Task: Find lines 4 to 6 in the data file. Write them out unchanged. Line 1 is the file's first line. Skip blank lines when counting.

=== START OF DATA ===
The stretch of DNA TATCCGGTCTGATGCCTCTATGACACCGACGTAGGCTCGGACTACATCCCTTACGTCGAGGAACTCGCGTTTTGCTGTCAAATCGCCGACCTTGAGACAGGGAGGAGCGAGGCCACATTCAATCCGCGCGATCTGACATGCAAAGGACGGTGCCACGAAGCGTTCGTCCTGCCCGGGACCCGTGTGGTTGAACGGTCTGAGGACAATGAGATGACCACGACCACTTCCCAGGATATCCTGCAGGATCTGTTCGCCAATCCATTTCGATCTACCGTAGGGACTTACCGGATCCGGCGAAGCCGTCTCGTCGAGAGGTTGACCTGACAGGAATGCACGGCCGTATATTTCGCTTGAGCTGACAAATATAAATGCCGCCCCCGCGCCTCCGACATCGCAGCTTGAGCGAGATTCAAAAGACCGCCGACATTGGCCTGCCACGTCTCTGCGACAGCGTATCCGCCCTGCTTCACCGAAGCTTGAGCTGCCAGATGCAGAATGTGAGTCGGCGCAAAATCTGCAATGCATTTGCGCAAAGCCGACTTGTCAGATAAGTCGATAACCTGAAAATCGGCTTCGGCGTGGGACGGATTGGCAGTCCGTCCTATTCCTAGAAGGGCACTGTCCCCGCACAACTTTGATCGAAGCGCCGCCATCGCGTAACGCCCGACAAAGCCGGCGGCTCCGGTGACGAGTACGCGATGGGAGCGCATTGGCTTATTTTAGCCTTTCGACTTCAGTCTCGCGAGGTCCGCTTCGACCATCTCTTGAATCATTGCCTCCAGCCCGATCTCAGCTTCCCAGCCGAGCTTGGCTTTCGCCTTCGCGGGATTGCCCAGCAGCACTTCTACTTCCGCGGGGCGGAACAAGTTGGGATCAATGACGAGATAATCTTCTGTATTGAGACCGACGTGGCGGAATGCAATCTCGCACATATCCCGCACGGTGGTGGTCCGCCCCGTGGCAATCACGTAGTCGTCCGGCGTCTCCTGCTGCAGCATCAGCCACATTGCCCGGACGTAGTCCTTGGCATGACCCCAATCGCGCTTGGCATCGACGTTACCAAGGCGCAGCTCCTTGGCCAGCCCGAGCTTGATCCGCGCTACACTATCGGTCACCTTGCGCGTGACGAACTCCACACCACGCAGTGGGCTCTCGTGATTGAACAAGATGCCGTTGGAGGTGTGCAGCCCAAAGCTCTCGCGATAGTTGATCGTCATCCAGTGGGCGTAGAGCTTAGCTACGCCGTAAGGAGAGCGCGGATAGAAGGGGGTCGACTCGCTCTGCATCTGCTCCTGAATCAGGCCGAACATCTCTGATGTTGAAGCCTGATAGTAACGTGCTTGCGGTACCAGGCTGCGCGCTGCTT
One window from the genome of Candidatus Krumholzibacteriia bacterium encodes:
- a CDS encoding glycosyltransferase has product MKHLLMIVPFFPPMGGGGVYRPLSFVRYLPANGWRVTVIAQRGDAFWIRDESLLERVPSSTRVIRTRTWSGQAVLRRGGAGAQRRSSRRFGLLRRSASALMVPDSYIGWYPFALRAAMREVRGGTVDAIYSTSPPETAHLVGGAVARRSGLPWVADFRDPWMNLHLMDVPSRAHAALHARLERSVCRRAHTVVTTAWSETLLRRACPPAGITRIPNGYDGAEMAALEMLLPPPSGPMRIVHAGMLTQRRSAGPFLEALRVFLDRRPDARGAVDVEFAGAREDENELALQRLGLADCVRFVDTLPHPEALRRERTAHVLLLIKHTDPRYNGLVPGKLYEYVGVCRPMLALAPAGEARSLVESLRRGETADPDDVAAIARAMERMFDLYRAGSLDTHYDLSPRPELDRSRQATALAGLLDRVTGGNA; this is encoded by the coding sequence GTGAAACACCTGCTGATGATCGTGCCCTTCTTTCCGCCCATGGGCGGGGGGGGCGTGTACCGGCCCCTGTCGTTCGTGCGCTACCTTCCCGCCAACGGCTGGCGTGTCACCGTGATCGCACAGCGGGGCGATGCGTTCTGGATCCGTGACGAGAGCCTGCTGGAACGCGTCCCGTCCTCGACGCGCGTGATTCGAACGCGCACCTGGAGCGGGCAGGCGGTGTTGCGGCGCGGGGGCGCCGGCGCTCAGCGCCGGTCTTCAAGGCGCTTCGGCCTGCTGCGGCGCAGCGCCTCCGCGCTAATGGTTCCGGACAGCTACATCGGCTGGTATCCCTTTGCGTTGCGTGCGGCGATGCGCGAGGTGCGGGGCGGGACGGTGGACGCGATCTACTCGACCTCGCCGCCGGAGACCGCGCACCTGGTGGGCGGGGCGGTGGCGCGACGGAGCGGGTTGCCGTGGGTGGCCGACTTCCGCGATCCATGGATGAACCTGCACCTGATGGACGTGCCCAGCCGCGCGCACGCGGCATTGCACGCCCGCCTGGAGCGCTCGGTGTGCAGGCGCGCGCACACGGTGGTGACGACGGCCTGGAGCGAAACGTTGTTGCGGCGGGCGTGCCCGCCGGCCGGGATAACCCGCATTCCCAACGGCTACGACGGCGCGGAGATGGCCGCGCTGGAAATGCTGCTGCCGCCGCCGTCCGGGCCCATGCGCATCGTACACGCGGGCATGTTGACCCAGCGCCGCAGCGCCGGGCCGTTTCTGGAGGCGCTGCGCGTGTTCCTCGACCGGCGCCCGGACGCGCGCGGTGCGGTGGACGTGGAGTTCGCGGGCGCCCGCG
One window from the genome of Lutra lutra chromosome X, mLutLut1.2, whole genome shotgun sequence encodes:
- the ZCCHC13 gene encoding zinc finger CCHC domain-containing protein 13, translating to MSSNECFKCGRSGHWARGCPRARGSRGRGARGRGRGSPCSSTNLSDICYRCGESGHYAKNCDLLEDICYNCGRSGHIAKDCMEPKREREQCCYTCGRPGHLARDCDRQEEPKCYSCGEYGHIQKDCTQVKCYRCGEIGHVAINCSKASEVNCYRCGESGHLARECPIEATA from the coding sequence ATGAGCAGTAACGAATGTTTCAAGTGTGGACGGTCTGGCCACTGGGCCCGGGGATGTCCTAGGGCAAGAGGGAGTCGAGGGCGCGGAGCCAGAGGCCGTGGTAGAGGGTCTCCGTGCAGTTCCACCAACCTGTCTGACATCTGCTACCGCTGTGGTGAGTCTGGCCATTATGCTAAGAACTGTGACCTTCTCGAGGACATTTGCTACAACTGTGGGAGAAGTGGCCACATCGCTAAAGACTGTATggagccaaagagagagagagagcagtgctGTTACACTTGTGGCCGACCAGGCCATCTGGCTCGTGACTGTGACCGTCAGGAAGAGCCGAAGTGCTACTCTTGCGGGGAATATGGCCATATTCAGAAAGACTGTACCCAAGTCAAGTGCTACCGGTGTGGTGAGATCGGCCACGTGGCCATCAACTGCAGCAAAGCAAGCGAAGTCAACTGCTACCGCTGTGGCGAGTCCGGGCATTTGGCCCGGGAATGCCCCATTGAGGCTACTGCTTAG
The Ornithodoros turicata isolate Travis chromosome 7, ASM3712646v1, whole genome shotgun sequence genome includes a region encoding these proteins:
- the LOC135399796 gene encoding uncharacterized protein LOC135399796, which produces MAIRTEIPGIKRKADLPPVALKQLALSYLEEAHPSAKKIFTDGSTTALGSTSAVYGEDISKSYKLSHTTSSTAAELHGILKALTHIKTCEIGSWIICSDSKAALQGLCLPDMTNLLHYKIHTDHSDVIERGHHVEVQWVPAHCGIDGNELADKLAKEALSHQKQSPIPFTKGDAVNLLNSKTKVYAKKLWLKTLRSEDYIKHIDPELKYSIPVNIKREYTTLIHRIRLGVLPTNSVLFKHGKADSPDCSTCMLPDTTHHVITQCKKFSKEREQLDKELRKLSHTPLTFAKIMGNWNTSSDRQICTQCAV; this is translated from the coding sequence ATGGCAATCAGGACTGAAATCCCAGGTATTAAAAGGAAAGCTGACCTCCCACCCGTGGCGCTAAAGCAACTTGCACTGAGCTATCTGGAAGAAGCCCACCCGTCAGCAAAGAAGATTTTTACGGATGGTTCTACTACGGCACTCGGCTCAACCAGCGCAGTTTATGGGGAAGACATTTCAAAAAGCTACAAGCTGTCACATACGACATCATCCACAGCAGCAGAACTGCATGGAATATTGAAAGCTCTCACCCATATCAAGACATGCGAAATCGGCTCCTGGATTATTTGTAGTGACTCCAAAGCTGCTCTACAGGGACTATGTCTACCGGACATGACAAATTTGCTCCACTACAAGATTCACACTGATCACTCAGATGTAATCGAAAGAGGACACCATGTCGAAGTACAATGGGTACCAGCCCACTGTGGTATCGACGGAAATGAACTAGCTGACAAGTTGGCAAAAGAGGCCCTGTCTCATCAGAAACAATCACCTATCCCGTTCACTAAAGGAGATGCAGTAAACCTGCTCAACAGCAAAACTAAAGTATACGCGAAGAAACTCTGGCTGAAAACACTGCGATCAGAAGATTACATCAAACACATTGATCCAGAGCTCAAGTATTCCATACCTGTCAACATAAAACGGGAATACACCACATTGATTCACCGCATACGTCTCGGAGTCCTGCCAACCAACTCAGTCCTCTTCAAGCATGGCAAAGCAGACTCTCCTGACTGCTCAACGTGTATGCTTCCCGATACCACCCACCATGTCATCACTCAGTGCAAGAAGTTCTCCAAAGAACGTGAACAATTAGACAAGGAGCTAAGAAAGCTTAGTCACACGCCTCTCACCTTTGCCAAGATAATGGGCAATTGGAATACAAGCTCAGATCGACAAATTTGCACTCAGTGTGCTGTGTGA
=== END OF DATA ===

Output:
One window from the genome of Lutra lutra chromosome X, mLutLut1.2, whole genome shotgun sequence encodes:
- the ZCCHC13 gene encoding zinc finger CCHC domain-containing protein 13, translating to MSSNECFKCGRSGHWARGCPRARGSRGRGARGRGRGSPCSSTNLSDICYRCGESGHYAKNCDLLEDICYNCGRSGHIAKDCMEPKREREQCCYTCGRPGHLARDCDRQEEPKCYSCGEYGHIQKDCTQVKCYRCGEIGHVAINCSKASEVNCYRCGESGHLARECPIEATA from the coding sequence ATGAGCAGTAACGAATGTTTCAAGTGTGGACGGTCTGGCCACTGGGCCCGGGGATGTCCTAGGGCAAGAGGGAGTCGAGGGCGCGGAGCCAGAGGCCGTGGTAGAGGGTCTCCGTGCAGTTCCACCAACCTGTCTGACATCTGCTACCGCTGTGGTGAGTCTGGCCATTATGCTAAGAACTGTGACCTTCTCGAGGACATTTGCTACAACTGTGGGAGAAGTGGCCACATCGCTAAAGACTGTATggagccaaagagagagagagagcagtgctGTTACACTTGTGGCCGACCAGGCCATCTGGCTCGTGACTGTGACCGTCAGGAAGAGCCGAAGTGCTACTCTTGCGGGGAATATGGCCATATTCAGAAAGACTGTACCCAAGTCAAGTGCTACCGGTGTGGTGAGATCGGCCACGTGGCCATCAACTGCAGCAAAGCAAGCGAAGTCAACTGCTACCGCTGTGGCGAGTCCGGGCATTTGGCCCGGGAATGCCCCATTGAGGCTACTGCTTAG
The Ornithodoros turicata isolate Travis chromosome 7, ASM3712646v1, whole genome shotgun sequence genome includes a region encoding these proteins: